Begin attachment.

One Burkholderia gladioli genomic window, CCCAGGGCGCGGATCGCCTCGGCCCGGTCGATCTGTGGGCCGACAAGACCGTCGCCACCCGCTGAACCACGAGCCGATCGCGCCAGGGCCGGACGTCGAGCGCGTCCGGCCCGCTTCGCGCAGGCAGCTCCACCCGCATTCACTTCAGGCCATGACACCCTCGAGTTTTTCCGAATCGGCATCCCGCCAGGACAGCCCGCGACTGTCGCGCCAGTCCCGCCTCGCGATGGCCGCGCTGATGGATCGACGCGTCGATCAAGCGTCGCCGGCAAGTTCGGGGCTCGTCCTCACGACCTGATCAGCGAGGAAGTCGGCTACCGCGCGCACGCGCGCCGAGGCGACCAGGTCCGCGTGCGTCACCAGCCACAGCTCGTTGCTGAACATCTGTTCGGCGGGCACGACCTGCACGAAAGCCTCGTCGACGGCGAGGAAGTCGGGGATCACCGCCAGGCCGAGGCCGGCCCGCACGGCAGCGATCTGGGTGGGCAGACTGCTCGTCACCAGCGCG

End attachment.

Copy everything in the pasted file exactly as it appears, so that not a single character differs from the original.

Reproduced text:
One Burkholderia gladioli genomic window, CCCAGGGCGCGGATCGCCTCGGCCCGGTCGATCTGTGGGCCGACAAGACCGTCGCCACCCGCTGAACCACGAGCCGATCGCGCCAGGGCCGGACGTCGAGCGCGTCCGGCCCGCTTCGCGCAGGCAGCTCCACCCGCATTCACTTCAGGCCATGACACCCTCGAGTTTTTCCGAATCGGCATCCCGCCAGGACAGCCCGCGACTGTCGCGCCAGTCCCGCCTCGCGATGGCCGCGCTGATGGATCGACGCGTCGATCAAGCGTCGCCGGCAAGTTCGGGGCTCGTCCTCACGACCTGATCAGCGAGGAAGTCGGCTACCGCGCGCACGCGCGCCGAGGCGACCAGGTCCGCGTGCGTCACCAGCCACAGCTCGTTGCTGAACATCTGTTCGGCGGGCACGACCTGCACGAAAGCCTCGTCGACGGCGAGGAAGTCGGGGATCACCGCCAGGCCGAGGCCGGCCCGCACGGCAGCGATCTGGGTGGGCAGACTGCTCGTCACCAGCGCG